Though it was a smash hit and both films have done tremendously well at the box office and are appreciated by fans of King's novel, IT, the changes that director Andy Muschietti made were highly talked about after the film's initial release. Some debated whether his changes made the overall story better or worse. There seems to be a mixed bag of responses in that regard, but for the most part, people have a great deal of respect for the source material as King's novel remains one of his most iconic and popular works.
IT: Chapter Two had a few minor changes, but three major ones stood out as they changed not only the story, but the scope and lore of the universe.
Stan Uris Didn't Leave Any Letters
In some ways, the film's biggest and most emotional change was the one regarding how the Losers Club dealt with the suicide of their friend, Stanley Uris. Stan (Andy Bean) reacts in a similar fashion to all the other Losers once he receives the phone call from Mike Hanlon (Isaiah Mustafa) that implores him to return to Derry like they promised, since he believes Pennywise has returned. The other Losers are equally terrified at the prospect of another battle, especially 27 years later when they are older. Stan makes the decision, immediately following the call, to commit suicide. His wife, Patricia, finds him in the bathtub with "IT" painted in his own blood.
In the book, this is the only explanation given for his suicide. Stan's story is primarily told through his wife, Patricia's narration, and the Losers never get any kind of closure from his death. In the movie, Stan writes each Loser - as well as his wife - a letter explaining why he did what he did. He was too scared to face IT again, but knew he would have to go otherwise, and figured he would be their weak link and could, potentially, lead them all to their demise. Stan "took himself off the board."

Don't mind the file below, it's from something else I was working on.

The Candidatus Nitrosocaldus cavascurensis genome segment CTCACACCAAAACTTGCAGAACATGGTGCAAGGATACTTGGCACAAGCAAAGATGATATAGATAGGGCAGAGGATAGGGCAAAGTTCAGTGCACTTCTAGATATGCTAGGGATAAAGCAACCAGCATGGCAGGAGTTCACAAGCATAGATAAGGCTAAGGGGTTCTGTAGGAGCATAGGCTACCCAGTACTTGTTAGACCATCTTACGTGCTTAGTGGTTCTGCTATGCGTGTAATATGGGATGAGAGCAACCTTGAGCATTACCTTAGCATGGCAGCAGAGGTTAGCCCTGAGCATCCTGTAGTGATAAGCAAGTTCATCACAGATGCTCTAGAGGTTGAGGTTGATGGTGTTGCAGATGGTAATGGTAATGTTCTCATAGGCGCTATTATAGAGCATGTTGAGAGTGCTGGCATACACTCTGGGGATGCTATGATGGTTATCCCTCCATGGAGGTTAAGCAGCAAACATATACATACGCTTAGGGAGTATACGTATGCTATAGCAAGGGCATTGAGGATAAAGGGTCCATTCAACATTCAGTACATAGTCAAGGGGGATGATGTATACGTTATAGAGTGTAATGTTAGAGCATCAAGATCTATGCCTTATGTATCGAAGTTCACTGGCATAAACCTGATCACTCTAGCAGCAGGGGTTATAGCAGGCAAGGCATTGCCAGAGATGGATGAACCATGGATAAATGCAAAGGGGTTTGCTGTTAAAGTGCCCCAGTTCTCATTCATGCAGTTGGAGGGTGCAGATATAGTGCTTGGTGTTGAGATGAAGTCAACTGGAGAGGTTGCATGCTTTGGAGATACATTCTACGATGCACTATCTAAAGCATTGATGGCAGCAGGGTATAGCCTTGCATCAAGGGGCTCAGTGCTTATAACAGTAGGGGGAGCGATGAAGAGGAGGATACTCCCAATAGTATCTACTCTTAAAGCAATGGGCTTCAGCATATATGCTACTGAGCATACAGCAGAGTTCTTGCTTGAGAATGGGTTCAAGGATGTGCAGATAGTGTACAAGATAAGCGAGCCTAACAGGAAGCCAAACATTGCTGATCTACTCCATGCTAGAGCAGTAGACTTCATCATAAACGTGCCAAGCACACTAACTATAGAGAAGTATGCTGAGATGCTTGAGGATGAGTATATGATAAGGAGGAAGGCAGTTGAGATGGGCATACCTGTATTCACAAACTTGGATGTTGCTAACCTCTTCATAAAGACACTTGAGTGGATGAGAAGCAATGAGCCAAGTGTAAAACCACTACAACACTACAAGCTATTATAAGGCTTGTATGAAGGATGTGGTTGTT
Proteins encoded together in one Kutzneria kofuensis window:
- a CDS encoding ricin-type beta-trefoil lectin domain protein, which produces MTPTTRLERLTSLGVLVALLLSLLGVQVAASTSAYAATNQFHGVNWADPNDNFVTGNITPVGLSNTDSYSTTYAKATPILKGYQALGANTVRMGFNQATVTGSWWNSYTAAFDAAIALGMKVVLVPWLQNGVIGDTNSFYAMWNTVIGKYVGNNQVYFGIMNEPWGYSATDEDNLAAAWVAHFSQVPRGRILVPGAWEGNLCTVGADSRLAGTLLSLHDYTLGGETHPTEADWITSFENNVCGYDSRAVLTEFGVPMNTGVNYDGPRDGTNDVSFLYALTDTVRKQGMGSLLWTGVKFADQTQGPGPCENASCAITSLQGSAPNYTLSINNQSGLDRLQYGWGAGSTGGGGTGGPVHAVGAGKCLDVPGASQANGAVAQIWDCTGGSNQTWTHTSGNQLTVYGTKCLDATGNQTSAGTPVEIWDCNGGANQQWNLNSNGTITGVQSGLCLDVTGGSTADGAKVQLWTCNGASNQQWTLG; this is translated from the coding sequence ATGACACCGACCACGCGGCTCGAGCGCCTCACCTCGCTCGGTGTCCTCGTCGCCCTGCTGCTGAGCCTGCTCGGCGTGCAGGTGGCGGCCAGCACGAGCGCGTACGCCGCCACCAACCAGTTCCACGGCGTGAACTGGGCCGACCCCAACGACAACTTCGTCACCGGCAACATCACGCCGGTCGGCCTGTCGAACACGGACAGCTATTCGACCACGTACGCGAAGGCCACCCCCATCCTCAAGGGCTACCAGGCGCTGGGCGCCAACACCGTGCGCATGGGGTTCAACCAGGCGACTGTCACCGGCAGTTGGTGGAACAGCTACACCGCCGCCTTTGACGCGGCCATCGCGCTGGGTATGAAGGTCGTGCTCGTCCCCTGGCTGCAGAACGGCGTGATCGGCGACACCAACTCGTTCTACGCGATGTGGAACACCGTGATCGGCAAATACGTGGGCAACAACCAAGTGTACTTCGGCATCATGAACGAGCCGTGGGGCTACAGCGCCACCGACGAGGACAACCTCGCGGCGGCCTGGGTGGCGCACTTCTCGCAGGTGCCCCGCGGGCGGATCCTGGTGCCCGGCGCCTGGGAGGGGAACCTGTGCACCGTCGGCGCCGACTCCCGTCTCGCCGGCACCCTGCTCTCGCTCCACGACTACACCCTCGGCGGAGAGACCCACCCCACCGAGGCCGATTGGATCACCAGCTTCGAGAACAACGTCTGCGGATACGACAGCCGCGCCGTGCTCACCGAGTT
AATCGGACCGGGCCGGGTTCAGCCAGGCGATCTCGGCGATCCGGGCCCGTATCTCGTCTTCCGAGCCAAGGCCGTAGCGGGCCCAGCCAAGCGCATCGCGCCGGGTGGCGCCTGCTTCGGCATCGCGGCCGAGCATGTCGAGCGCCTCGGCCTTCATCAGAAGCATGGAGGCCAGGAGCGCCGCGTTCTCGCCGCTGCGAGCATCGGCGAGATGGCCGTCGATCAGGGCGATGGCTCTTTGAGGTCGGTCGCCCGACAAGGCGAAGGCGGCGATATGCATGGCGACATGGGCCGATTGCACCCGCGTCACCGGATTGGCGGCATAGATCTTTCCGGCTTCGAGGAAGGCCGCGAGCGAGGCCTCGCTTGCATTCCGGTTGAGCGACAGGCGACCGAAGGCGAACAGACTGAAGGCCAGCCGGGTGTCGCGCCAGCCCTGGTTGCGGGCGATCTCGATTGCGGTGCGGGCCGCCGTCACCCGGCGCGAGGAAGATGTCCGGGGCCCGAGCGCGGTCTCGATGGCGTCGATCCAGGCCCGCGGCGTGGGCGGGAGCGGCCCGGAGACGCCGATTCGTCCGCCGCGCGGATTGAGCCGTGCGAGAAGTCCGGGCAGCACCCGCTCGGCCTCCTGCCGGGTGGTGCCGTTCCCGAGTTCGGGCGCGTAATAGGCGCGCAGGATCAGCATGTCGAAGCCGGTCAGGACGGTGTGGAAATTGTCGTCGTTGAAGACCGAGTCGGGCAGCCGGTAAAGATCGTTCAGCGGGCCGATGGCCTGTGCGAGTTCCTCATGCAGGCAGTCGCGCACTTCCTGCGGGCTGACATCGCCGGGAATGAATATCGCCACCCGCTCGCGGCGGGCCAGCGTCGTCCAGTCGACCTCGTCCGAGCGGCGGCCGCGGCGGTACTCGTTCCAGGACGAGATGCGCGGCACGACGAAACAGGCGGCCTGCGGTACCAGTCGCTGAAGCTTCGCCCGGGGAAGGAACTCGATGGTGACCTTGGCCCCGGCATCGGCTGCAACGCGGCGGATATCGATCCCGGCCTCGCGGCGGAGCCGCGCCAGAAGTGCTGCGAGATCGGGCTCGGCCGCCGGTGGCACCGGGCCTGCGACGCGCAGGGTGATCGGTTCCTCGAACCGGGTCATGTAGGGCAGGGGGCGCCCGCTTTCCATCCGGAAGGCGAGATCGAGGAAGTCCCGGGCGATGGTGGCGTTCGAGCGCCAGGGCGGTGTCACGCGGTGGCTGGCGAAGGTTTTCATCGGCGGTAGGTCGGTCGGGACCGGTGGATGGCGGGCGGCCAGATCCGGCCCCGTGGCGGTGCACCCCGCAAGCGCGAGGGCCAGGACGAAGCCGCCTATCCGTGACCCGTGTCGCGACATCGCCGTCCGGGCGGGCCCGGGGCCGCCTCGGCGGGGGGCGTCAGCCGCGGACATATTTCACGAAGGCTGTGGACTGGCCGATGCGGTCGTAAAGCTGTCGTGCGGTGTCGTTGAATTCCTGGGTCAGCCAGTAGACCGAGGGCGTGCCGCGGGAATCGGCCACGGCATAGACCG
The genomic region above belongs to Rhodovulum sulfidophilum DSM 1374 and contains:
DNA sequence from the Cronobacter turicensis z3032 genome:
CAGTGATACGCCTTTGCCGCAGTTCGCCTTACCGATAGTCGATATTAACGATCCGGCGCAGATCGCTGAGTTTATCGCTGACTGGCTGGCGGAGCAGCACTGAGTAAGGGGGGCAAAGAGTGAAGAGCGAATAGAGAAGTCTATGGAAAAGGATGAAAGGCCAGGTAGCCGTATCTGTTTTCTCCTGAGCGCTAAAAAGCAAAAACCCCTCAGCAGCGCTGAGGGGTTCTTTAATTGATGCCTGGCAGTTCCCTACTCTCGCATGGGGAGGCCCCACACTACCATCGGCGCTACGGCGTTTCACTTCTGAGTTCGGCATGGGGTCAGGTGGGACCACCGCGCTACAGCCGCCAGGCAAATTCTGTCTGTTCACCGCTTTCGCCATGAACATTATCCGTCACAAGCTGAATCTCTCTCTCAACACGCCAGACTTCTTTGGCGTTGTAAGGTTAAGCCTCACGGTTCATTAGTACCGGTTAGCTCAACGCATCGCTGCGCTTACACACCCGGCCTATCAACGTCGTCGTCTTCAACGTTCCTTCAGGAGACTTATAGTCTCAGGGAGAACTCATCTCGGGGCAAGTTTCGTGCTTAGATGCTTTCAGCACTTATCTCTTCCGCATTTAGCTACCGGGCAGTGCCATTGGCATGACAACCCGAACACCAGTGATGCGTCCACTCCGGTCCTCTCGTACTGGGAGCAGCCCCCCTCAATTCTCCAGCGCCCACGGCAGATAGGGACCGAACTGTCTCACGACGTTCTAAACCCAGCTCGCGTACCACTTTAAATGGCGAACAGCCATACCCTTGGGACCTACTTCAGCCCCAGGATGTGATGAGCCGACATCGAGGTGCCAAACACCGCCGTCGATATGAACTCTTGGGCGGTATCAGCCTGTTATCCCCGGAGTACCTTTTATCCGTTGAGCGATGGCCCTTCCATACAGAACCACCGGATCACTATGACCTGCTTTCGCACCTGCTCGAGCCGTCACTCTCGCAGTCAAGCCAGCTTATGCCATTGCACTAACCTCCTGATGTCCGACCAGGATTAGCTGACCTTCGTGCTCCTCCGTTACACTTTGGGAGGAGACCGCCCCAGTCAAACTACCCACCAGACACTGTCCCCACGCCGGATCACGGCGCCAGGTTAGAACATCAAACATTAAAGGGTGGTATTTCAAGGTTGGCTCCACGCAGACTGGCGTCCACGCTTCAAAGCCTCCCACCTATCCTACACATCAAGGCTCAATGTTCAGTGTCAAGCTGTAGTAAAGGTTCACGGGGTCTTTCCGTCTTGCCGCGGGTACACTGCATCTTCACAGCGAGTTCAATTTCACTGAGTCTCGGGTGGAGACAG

The Deadlights Give Bev Visions
The Deadlights are a major part of not only IT but the Stephen King universe in general, having ties to The Shining and The Dark Tower. In IT: Chapter One, Beverly (Sophia Lillis) ends up face-to-face with the Deadlights, which shine into her eyes and put her in a trance. According to the book, an encounter like this with the Deadlights will either kill someone or drive them insane. She is saved from the Deadlights by Ben's (Jeremy Ray Taylor) kiss, which revives her. As an adult, Beverly (Jessica Chastain) ends up being haunted by visions of her friends' deaths during her time away from Derry. She doesn't remember these visions until she is reunited with the Losers Club. IT: Chapter Two comments on her visions and even uses them as a primary plot point while the Losers prepare for their final battle. Beverly doesn't have visions in the book, and never looked into the Deadlights at all.
The Movie Changed The Ritual of Chüd
The Ritual of Chüd is what will kill IT for good. Mike has spent years researching how to kill IT, since he was the only Loser who stayed in Derry. The Ritual of Chüd requires the Losers to collect tokens from their childhood and sacrifice them to trap Pennywise in a vase that Mike stole from a local Native American tribe. In the movie, the ritual exposes the Deadlights and each Loser has to go through their own, individual attack on Pennywise before fighting him together, which they do by taunting him and making him "feel small." Since Pennywise feeds on fear, the Losers deduce bullying him effective instead, which it is, and they crush his heart. In the book, the Ritual of Chüd is what actually kills him. The Losers Club perform the ritual once as children and again as adults. In the movies, they only learn about the ritual as adults.